So, how about instead of getting all worked up because people won’t come out and hear the message, we just take it to them – right where they sit – on their couches in front of the old boob-tube!

The recent Supreme Court opinion declaring the insurance mandate in the federal health care bill constitutional immediately thrust the principle of state nullification into mainstream discussion. James Madison called state interposition a duty, and Thomas Jefferson called it the rightful remedy when the federal government exercises powers not delegated. But most Americans have no idea what the word even means in a political sense, much less do they understand the history and philosophical principles behind it. They won’t likely take the time to read a 200 page book on the subject. They probably aren’t going to seek out the Tenth Amendment Center website and educate themselves. But they just might sit down and watch a relatively short, entertaining, visually interesting video.

Especially if you make it available to them!

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Who is the Rebel Here?

Many Americans balk at the idea of states nullifying unconstitutional acts because they view it as rebellion against the United States.

I think this stems from the fact that so many Americans view the federal government and their beloved country as one and the same. We learn this from our very earliest days in grade school. Teachers line the walls with pictures of presidents. We take school trips to Washington D.C. to see the magnificent buildings and monuments built to and for government. We learn history through the lens of government action – military triumphs and legislative successes. And gradually, we begin to perceive any criticism of the U.S. government as criticism of the United States itself. To challenge the federal government and its policies in any way is to denigrate the greatness of the country.  And as good, patriotic Americans, that makes us angry.

But in truth, we don’t find America’s greatness on Capitol Hill, or in the White House Oval Office, or in the judges’ chambers in the Supreme Court building. It’s not the IRS, the TSA or the FDA that make the United States a place people risk their lives to come and build a life. We find America’s greatness in the fundamental principles written into the Constitution and the Declaration of Independence – principles rooted in freedom and liberty.

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“Constitutional Rights”? Not Really

I frequently hear people talk about how many “constitutional rights” we have lost under (fill in whichever President’s name). This brings up a very interesting misunderstanding about the origin of our rights… For one thing, our rights don’t come from the Constitution; the Constitution merely recognizes that our rights preexist it.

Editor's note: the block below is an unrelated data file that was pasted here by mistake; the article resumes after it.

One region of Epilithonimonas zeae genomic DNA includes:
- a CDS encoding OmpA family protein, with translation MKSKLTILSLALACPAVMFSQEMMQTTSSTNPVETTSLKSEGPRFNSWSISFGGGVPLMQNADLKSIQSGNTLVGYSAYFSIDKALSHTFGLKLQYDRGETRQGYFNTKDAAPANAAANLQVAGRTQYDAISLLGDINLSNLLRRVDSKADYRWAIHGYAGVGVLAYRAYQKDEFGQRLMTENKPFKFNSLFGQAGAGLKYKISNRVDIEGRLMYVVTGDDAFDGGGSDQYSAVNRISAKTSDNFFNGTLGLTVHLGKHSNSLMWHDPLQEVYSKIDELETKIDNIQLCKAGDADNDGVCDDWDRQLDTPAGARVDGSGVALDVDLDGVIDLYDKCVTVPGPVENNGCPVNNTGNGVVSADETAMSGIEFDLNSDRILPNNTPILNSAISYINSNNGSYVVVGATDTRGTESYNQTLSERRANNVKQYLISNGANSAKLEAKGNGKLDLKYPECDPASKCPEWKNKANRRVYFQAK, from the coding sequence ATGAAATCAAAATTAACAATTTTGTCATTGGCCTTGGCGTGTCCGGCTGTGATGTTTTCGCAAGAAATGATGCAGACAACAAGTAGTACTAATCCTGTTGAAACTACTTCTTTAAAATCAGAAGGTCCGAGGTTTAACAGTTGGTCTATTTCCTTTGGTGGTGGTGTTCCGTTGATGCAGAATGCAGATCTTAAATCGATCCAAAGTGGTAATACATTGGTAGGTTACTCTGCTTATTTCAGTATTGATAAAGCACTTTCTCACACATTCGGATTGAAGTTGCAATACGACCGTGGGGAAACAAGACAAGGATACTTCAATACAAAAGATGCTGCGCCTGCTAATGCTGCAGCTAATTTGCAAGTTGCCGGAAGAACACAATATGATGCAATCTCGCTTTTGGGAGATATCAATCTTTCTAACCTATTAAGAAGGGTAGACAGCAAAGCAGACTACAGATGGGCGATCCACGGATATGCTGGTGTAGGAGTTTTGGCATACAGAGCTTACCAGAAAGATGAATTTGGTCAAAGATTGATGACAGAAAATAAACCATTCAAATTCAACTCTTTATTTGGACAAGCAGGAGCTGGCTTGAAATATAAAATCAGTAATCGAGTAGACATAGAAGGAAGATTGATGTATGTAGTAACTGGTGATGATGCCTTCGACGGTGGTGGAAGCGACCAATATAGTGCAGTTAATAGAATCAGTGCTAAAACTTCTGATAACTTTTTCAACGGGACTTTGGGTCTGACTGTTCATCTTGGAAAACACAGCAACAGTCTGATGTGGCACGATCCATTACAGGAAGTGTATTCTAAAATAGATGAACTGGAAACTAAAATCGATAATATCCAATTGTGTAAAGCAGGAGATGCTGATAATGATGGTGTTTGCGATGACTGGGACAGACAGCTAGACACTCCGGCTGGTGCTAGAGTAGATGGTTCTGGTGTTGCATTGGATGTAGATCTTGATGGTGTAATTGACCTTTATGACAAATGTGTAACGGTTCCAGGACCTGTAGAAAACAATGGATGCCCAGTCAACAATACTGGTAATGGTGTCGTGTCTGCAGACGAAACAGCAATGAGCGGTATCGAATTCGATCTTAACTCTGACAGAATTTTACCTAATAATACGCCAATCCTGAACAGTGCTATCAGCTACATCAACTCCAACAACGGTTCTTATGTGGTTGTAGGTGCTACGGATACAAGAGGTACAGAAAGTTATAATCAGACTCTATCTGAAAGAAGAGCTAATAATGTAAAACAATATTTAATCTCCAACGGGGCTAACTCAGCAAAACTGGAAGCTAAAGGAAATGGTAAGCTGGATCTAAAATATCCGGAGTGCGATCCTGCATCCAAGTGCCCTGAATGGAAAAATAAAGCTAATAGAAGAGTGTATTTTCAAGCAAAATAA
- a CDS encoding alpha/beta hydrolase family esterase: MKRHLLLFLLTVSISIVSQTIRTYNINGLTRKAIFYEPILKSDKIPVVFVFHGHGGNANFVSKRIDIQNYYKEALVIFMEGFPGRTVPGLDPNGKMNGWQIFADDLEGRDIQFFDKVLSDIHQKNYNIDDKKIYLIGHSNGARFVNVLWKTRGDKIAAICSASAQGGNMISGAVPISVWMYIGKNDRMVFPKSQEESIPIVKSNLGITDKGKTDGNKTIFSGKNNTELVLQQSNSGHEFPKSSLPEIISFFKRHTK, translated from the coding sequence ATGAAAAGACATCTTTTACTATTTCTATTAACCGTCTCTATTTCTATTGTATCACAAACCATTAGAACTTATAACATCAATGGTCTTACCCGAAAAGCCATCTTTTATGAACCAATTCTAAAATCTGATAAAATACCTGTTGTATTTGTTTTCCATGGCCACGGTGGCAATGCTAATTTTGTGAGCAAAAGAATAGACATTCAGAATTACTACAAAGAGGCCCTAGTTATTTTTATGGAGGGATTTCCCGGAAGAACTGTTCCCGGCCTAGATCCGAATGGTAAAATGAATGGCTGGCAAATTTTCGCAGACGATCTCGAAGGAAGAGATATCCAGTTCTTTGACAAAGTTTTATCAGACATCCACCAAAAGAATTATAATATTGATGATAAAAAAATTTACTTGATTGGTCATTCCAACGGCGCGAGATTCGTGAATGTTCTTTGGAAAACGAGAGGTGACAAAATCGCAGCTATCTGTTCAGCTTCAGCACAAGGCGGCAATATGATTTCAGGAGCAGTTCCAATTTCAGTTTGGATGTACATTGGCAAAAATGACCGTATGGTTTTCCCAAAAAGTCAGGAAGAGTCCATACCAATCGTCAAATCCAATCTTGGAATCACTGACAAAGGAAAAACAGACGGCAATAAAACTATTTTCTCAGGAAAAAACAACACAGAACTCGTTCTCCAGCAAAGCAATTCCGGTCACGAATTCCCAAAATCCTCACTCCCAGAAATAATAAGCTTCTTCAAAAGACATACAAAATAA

For instance, in the 2nd Amendment it goes like this:

“A well regulated militia being necessary to the security of a free state, the right of the people to keep and bear arms shall not be infringed.”

It says “the right of the people to keep and bear arms shall not be infringed” ..not “the people shall have the right to keep and bear arms” – this is a very important difference in syntax! This is true throughout the document, and the document even recognizes in the 9th Amendment that we have all the rights not specifically mentioned.

“The enumeration in the Constitution, of certain rights, shall not be construed to deny or disparage others retained by the people.”

If the Constitution gave rights, then the syntax of the 9th would say something like “that the people shall enjoy” or “that the people shall have” instead of retained by the people.”

The meaning of the subtle difference here is profound, and has vast implications!

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Ice-T Defends Gun Rights “It’s Part Of Our Constitution”

Host - “So you have got guns in your home?”

Ice-T - “Yeah, it’s legal in the United States, it’s part of our Constitution. You know, the right to bear arms is because that’s the last form of defense against tyranny. Not to hunt. It’s to protect yourself from the police.”

Host - “And do you see any link between that and this sort of instance (Aurora shooting)?”

Ice-T - “No. Not really. If somebody wants to kill people, they don’t need a gun to do it”

Ice-T gets it and perfectly summed up what those us us that support gun rights have been saying all along.

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Should we be frightened?

What follows are six major changes to traditional constitutional procedure that have happened the past six months, none of which through the change process required in Article V of the Constitution, but each will adversely affect the distribution of power in this country and how we define liberty in the future. This time period could very well be the most radical six-month period of constitutional change in U.S. history. Should we be concerned with, or worse, frightened by, our own government?